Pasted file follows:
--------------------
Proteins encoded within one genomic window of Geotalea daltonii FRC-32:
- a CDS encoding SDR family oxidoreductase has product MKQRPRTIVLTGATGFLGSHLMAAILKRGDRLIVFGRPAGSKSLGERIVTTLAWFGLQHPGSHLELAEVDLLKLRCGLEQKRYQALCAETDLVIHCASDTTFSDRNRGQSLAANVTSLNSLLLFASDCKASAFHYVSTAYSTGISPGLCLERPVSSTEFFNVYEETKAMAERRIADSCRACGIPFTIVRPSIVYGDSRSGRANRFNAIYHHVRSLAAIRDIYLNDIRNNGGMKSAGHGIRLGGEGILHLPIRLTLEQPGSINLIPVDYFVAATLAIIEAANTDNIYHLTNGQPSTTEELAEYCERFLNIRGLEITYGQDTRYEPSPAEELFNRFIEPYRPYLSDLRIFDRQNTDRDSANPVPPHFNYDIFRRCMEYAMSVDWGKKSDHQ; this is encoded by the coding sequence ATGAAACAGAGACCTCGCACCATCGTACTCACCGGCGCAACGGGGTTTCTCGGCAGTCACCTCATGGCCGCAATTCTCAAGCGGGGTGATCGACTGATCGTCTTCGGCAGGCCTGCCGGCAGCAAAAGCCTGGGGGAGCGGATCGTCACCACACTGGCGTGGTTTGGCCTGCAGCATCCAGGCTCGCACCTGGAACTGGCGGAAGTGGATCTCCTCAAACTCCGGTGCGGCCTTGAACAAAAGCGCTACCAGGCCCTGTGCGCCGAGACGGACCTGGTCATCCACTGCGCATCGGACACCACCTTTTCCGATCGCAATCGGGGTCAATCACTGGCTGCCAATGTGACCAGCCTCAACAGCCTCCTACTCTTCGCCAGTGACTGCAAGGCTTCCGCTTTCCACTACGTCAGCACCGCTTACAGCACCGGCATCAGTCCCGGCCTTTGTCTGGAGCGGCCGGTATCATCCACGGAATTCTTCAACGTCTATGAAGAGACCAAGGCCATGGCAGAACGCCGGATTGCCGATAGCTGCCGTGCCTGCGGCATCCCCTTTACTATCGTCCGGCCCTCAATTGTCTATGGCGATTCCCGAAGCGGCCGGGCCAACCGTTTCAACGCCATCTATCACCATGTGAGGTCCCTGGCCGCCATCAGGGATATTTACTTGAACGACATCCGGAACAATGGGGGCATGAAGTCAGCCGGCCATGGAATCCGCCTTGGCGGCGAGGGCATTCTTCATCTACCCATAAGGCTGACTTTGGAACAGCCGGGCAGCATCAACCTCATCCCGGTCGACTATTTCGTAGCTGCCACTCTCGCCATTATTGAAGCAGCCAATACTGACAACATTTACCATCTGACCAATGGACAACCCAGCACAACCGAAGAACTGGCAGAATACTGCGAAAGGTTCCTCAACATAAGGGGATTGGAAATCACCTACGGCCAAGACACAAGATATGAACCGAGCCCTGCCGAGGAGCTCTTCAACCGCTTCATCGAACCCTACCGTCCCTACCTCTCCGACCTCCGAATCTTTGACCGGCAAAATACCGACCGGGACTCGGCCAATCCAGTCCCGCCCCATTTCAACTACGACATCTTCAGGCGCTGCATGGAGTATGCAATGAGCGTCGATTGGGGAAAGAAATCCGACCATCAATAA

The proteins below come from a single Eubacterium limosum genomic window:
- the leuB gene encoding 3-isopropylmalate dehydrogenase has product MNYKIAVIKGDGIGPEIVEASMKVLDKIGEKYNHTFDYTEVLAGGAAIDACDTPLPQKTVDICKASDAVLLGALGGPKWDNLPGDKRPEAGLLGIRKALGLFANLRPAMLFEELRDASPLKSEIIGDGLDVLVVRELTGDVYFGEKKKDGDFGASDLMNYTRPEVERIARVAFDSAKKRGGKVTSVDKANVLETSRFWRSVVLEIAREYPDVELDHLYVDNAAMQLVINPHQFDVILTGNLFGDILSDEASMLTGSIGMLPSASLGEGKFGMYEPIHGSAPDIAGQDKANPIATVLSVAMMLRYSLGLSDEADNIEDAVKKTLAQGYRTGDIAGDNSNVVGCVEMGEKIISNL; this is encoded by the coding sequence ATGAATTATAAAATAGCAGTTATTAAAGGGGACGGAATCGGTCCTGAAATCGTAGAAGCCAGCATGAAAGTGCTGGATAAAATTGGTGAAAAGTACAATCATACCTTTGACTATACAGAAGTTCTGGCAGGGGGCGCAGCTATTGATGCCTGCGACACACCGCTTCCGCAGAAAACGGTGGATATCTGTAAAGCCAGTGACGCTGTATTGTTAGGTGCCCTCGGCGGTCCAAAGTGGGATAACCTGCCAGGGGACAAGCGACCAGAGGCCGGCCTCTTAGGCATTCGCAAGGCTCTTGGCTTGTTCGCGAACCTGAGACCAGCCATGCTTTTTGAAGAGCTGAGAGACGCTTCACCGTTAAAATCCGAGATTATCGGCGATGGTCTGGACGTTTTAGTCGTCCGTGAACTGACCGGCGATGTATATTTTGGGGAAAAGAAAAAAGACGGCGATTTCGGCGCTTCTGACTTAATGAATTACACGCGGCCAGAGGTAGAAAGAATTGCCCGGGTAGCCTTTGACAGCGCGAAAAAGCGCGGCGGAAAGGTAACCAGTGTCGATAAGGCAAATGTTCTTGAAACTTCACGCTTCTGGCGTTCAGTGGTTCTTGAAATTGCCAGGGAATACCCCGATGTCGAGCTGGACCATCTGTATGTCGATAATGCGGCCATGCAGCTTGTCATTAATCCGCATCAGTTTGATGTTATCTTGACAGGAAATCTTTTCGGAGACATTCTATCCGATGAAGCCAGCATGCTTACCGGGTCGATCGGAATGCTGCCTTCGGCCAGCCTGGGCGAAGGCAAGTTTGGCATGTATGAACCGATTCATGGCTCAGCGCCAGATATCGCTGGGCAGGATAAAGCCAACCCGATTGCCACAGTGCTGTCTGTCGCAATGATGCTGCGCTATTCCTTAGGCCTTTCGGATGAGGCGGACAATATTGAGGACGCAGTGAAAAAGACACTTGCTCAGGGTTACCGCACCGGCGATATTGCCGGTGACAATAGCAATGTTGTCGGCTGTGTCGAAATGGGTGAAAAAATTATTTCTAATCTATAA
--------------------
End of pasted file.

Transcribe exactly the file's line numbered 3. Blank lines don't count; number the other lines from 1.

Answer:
The proteins below come from a single Eubacterium limosum genomic window: